Kaylee Halko appears on ‘Dr. Oz’ showWritten by Vicki L. Kroll | | email@example.com
Move over, Madonna and Cher. There’s a new one-name, internationally known celebrity: Kaylee.
The 6-year-old from Monclova was in New York City with her parents, Tim and Marla Halko, last month to appear on “The Dr. Oz Show.”
“Our hotel was real close to Times Square, so we walked around there,” Tim said. “We had a lady from Africa who was visiting her brother in the U.S. for the first time come up and point at Kaylee and say, ‘Kaylee.’ She didn’t speak English, but her brother said that she was telling him that she saw Kaylee’s documentary back in Africa.
“She was excited and was kissing Kaylee’s hand and asked if she could get a picture with Kaylee to take back to show her friends.”
That documentary, “6 Going on 60,” premiered on TLC in December. The film starred Kaylee and Lindsay, two of 62 children in the world who have progeria, a rare, fatal condition characterized by accelerated aging caused by a gene mutation.
Staff from “The Dr. Oz Show” saw the film and contacted the Halkos in February.
“We decided it would be a good way to raise awareness; it’s a respected show,” Marla said.
Tim said, “Kaylee had a great time during the taping, and the Dr. Oz staff loved her.”
“Kaylee liked being on the show. She did a cheer and everything. She says she’s a star,” Marla said. “She ran around the studio with the staff for about an hour. She said, ‘Mom, I’m big; I’ve got it.’”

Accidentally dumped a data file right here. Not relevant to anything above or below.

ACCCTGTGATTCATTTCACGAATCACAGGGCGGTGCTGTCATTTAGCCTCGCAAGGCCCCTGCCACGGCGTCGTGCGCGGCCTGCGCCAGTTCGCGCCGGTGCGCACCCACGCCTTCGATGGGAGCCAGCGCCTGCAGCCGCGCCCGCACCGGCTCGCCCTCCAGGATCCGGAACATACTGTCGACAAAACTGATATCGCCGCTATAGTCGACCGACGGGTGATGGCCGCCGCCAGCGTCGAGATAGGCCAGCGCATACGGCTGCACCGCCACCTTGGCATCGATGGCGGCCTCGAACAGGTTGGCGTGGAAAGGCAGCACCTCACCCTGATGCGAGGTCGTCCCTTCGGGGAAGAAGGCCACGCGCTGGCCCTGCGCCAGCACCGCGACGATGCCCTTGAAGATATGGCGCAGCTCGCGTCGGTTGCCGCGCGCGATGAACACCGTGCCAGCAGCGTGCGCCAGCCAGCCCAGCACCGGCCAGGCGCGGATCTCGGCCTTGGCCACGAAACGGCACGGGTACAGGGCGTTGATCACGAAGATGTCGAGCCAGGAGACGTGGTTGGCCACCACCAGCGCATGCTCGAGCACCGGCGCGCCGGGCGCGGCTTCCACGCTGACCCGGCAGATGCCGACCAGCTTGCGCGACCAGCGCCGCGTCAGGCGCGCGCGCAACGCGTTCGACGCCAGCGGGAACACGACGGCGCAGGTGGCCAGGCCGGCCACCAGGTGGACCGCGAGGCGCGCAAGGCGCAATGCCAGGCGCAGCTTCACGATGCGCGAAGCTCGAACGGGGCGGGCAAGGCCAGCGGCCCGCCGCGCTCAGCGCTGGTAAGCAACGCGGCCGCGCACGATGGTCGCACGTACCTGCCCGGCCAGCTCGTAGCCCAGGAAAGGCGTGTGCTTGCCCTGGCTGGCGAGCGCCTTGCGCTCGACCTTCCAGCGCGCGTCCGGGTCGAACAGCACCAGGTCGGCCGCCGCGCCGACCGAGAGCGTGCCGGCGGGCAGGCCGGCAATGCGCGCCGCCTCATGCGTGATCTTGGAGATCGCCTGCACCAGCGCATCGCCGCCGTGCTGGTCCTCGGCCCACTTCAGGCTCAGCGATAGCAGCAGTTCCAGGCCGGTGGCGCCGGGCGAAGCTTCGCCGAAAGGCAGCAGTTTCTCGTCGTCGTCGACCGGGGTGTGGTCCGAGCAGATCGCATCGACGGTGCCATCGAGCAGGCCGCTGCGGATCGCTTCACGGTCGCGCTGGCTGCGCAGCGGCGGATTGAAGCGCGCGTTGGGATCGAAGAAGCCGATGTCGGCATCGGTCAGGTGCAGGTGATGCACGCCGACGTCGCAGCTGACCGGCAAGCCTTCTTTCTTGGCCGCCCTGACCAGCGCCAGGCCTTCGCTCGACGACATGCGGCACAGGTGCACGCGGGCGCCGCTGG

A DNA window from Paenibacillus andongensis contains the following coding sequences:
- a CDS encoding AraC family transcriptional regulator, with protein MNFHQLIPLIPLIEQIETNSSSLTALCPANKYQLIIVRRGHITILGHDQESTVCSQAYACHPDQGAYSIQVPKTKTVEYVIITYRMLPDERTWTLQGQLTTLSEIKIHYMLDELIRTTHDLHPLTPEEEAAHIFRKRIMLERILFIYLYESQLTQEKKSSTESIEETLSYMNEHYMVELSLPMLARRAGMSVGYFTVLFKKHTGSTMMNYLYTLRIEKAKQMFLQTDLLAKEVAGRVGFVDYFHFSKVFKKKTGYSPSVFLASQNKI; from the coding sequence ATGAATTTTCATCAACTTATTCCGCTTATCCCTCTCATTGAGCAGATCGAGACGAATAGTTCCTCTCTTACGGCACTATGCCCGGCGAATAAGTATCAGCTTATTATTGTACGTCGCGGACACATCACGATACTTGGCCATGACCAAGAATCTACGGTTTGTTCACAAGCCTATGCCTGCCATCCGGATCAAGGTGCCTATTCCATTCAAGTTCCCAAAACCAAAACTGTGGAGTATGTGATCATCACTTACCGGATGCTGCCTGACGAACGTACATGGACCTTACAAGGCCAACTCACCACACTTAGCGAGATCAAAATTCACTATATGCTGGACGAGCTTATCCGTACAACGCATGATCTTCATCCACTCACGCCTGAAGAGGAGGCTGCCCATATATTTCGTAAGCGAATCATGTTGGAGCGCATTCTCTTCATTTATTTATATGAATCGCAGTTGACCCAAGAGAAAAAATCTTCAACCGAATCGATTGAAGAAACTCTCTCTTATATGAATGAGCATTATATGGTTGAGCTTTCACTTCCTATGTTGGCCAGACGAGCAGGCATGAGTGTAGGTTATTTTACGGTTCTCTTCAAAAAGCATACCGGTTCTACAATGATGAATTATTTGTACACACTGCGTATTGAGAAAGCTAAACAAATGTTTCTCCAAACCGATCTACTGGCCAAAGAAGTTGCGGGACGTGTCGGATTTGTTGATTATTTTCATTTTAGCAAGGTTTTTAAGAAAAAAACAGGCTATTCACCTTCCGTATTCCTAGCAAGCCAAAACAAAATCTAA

“Everyone was so taken with Kaylee, her spirit, her energy and also her incredible parents,” a production representative from “The Dr. Oz Show” wrote in an e-mail. “Kaylee got the chance to roam our studios and met with just about all of our staffers — from our stage managers and stagehands to our executive producers in the control room. She was a big hit.”
The Halkos will be on “The Dr. Oz Show” at 5 p.m. March 8 on WNWO, the local NBC affiliate.
The 15-minute segment also will feature the University of Michigan’s Dr. Jeffrey Innis, the physician who diagnosed Kaylee in 2004, and Dr. Leslie Gordon, medical director of the Progeria Research Foundation Inc.
“We are thrilled that such a popular and well-respected medical show sees the value of progeria research, not only for children like Kaylee, but for the entire aging population,” Audrey Gordon, president and executive director of the Progeria Research Foundation, wrote in an e-mail. “Such vast exposure will inevitably help to raise awareness of progeria, as we seek to find and help all of these wonderful children throughout the world.”
“[We hope viewers will have] a better awareness of what progeria is and how important it is to work toward a cure so that people like Kaylee will be with us for a long time,” a production representative from “The Dr. Oz Show” wrote in an e-mail.